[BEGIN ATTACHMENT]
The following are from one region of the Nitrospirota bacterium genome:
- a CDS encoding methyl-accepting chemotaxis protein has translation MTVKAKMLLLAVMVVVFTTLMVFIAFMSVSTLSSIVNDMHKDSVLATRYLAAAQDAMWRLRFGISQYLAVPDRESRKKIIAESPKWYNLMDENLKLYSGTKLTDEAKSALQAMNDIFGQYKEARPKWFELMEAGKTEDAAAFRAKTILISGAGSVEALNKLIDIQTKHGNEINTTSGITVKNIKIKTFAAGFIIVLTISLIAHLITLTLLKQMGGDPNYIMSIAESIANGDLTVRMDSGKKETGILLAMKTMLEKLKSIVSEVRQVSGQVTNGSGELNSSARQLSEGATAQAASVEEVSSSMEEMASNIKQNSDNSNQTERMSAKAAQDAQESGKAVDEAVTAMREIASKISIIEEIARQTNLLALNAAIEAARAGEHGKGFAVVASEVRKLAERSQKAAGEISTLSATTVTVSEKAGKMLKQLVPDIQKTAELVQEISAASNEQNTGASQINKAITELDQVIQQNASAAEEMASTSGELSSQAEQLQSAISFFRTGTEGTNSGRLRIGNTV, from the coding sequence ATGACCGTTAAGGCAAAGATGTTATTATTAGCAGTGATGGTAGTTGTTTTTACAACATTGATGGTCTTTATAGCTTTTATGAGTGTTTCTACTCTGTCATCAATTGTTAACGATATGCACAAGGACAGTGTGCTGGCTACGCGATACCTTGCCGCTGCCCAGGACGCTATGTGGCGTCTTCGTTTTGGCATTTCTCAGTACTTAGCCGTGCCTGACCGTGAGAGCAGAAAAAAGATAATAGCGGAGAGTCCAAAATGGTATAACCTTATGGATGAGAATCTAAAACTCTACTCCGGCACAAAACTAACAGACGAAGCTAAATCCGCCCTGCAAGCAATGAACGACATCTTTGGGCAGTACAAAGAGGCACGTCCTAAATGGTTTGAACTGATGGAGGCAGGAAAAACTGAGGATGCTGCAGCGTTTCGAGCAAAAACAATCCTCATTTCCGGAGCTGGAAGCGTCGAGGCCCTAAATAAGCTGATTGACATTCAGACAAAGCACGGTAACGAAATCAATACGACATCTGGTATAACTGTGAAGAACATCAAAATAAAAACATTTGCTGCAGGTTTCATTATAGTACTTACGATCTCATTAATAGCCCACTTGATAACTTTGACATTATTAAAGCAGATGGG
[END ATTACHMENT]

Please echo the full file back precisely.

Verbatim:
The following are from one region of the Nitrospirota bacterium genome:
- a CDS encoding methyl-accepting chemotaxis protein has translation MTVKAKMLLLAVMVVVFTTLMVFIAFMSVSTLSSIVNDMHKDSVLATRYLAAAQDAMWRLRFGISQYLAVPDRESRKKIIAESPKWYNLMDENLKLYSGTKLTDEAKSALQAMNDIFGQYKEARPKWFELMEAGKTEDAAAFRAKTILISGAGSVEALNKLIDIQTKHGNEINTTSGITVKNIKIKTFAAGFIIVLTISLIAHLITLTLLKQMGGDPNYIMSIAESIANGDLTVRMDSGKKETGILLAMKTMLEKLKSIVSEVRQVSGQVTNGSGELNSSARQLSEGATAQAASVEEVSSSMEEMASNIKQNSDNSNQTERMSAKAAQDAQESGKAVDEAVTAMREIASKISIIEEIARQTNLLALNAAIEAARAGEHGKGFAVVASEVRKLAERSQKAAGEISTLSATTVTVSEKAGKMLKQLVPDIQKTAELVQEISAASNEQNTGASQINKAITELDQVIQQNASAAEEMASTSGELSSQAEQLQSAISFFRTGTEGTNSGRLRIGNTV, from the coding sequence ATGACCGTTAAGGCAAAGATGTTATTATTAGCAGTGATGGTAGTTGTTTTTACAACATTGATGGTCTTTATAGCTTTTATGAGTGTTTCTACTCTGTCATCAATTGTTAACGATATGCACAAGGACAGTGTGCTGGCTACGCGATACCTTGCCGCTGCCCAGGACGCTATGTGGCGTCTTCGTTTTGGCATTTCTCAGTACTTAGCCGTGCCTGACCGTGAGAGCAGAAAAAAGATAATAGCGGAGAGTCCAAAATGGTATAACCTTATGGATGAGAATCTAAAACTCTACTCCGGCACAAAACTAACAGACGAAGCTAAATCCGCCCTGCAAGCAATGAACGACATCTTTGGGCAGTACAAAGAGGCACGTCCTAAATGGTTTGAACTGATGGAGGCAGGAAAAACTGAGGATGCTGCAGCGTTTCGAGCAAAAACAATCCTCATTTCCGGAGCTGGAAGCGTCGAGGCCCTAAATAAGCTGATTGACATTCAGACAAAGCACGGTAACGAAATCAATACGACATCTGGTATAACTGTGAAGAACATCAAAATAAAAACATTTGCTGCAGGTTTCATTATAGTACTTACGATCTCATTAATAGCCCACTTGATAACTTTGACATTATTAAAGCAGATGGG